The priest and the Levite could offer excuses for their actions. Their roles require them to be ritually clean, which includes not touching blood and certainly not touching dead bodies. For them, moving to the other side of the road could be their attempt to stay clean so they can fill their roles in the temple. I feel for them. As a pastor, balancing the many different parts of the job is hard. It is hard if you are a teacher. It is hard if you are a police officer too. Knowing what the right thing to do is hard. The question of the legal expert is a fair one. It echoes the same struggle that Nikolai has in our other story today. We want to do what is right but we just do not always know what that means.
In The Three Questions we again see the struggle to know what the right thing to do is. What we learn is that the right thing to do is based not on some perfect answer that exists, but is born in each moment. What is right to do in one context is wrong in another. In the story, the right thing for the boy to be doing is helping the turtle to garden, because when he does he hears the cry for help from the panda. That does not mean that gardening is always the right thing to be doing. Instead, the actions are born of the circumstances.
Most of us find those sorts of answers frustrating. We are like the legal expert who wants it clearly spelled out. We want to be Christ’s disciples and we want to do the right thing, we just wish Jesus would clearly tell us what it is so we can get it done. Instead we have to pay attention all the time for what it is that we are being called to do. Being a disciple of Christ means always listening for God’s call in our lives and the seeing the needs of those around us as a part of that call.
When we talk about a “call” in the church we often refer to a specific moment. We can point to times that different people are called in scripture, like Samuel, as a little boy, being called in the temple or Isaiah and Jeremiah and their calls to be God’s prophets. Even Jesus calling the disciples focuses on that moment when they set aside their nets and follow. Maybe we need to instead remember that what we have is not a singular call, but a calling. A calling is an ongoing call, an ongoing action that drives us forward. We are not called to a singular purpose and moment, we are instead being called into a life of discipleship and how that life gets lived out changes.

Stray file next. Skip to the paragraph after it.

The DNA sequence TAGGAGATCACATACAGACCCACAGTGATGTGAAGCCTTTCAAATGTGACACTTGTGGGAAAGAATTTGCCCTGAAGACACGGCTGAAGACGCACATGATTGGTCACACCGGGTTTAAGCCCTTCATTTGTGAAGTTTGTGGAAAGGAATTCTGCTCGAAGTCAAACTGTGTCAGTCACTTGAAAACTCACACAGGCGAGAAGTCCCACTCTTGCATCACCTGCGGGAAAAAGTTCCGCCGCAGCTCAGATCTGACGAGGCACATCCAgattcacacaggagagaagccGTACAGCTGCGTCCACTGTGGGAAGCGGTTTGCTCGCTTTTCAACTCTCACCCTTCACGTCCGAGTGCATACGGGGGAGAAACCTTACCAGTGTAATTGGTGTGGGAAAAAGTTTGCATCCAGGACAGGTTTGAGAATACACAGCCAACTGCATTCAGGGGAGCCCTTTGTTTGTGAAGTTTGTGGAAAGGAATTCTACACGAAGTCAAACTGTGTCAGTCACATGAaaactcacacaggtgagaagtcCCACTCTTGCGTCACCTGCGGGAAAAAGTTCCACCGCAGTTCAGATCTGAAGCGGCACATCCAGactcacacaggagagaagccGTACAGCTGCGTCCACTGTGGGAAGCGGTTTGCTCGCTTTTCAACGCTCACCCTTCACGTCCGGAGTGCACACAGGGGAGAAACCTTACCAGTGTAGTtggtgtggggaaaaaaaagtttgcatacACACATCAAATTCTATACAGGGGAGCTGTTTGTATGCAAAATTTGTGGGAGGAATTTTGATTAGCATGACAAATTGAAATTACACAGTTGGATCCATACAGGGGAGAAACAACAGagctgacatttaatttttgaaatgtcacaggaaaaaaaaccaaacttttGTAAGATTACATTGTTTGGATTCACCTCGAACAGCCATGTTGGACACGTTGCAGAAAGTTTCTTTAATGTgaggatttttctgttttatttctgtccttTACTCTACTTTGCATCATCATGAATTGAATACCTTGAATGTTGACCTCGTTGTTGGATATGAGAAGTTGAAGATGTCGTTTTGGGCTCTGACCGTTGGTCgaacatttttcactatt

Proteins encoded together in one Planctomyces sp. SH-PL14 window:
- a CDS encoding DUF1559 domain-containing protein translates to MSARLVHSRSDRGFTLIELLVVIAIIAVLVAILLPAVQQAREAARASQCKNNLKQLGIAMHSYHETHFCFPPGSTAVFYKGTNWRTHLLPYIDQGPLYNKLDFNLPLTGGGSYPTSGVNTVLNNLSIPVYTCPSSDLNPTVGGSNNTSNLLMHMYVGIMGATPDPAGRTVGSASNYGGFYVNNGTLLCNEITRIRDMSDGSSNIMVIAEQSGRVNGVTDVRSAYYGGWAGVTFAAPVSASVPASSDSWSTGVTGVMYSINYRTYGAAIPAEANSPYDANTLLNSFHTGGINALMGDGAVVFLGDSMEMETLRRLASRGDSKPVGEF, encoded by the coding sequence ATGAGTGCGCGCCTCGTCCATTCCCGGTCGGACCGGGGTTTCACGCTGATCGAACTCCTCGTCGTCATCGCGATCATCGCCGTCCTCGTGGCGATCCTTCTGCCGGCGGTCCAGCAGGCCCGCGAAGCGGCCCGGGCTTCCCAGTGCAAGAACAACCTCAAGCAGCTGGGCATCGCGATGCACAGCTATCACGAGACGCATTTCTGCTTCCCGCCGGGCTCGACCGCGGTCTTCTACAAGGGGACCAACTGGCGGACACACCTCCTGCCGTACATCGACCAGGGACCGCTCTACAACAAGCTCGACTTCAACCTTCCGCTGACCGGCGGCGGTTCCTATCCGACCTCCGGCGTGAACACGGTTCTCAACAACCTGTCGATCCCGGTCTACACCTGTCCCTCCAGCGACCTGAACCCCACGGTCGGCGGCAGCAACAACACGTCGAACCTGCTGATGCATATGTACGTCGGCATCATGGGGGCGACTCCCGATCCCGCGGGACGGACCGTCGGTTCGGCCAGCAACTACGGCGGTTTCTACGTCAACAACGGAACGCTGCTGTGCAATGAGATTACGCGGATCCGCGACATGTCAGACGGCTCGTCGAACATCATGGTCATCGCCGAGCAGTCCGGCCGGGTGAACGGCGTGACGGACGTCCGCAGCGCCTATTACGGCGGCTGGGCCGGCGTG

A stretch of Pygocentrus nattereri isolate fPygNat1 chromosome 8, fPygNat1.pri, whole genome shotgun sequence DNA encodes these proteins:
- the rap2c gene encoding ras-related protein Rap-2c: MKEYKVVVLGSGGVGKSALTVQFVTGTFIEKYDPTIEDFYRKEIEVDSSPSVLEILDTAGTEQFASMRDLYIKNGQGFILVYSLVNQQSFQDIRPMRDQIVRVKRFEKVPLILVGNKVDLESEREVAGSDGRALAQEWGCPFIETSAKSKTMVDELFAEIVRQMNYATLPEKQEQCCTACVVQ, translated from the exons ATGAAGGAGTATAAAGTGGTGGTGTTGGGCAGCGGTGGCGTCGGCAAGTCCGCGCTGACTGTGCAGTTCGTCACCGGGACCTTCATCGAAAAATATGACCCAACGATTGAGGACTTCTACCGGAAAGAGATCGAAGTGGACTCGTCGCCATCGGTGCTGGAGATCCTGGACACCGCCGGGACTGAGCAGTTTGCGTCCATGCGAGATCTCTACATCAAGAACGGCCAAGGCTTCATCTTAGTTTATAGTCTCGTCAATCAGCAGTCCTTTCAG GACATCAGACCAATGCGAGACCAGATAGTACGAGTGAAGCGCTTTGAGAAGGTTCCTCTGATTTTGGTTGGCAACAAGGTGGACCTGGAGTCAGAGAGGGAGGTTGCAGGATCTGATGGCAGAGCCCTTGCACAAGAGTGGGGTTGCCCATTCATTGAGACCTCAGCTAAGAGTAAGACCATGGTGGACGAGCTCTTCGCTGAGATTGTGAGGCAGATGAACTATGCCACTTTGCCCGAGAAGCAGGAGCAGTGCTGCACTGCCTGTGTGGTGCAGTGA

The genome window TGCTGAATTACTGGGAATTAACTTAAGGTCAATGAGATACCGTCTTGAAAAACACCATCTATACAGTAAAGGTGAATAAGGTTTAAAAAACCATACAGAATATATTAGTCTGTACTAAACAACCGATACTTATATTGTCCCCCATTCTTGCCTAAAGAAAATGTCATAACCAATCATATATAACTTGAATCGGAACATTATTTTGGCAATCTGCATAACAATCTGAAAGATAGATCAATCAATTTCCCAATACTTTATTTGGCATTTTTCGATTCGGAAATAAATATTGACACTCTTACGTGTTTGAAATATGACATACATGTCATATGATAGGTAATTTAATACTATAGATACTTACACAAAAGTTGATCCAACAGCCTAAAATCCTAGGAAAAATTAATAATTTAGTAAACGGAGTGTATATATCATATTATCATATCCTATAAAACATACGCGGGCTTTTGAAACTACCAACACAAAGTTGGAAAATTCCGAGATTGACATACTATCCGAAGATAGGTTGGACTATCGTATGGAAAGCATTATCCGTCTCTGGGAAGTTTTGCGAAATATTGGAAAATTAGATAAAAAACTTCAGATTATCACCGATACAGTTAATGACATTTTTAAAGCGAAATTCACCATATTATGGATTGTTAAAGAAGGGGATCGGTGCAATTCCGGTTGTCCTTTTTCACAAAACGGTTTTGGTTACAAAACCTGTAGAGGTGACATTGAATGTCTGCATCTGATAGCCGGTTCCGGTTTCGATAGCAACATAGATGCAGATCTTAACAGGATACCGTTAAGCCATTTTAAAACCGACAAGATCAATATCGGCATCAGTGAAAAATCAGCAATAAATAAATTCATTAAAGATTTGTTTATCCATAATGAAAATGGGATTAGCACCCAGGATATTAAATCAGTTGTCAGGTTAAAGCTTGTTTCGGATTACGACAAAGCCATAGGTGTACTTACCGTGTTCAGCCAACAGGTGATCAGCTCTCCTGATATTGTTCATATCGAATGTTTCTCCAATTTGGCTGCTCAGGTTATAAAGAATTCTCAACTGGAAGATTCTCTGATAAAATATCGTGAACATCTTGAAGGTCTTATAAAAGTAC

Right now, God is calling me to be the pastor for our congregation here, in this time and place. When I first heard God’s calling in my life over twenty years ago I had never heard of Willmar. At the time I would not have said that serving Willmar is what I was called to do. However, when the Bishop asked me to serve and I prayed about it, I did feel that God was calling me to this place and this time to be the pastor for this community.
God has a calling for all of us. Sometimes that calling remains the same. There are people who faithful continue to do the same things over and over in the church because that is what God is calling them to do. There are other people who might do something for a season or a time and then feel called to something else. What we need to do is keep asking ourselves what we can being doing right now to do good for those who we are with. We need to keep looking for those neighbors in the ditches that need our attention and care.
Questions to Ponder:
What gifts has God given you to use?
Who is a neighbor in your life that is in need?
What can our church be doing to reach out and do good for our neighbors?
How is God calling you to do good in the church in the coming year?
Over and over you call to us, God. Each time you remind us that we are loved and that you are with us. Again and again you then call us to something more, to faithful service in your name. Help us to respond with joy and courage to your call. Give us the wisdom to see those neighbors in our lives that need help. Give us the strength to reach out and help them in whatever ways we can. Amen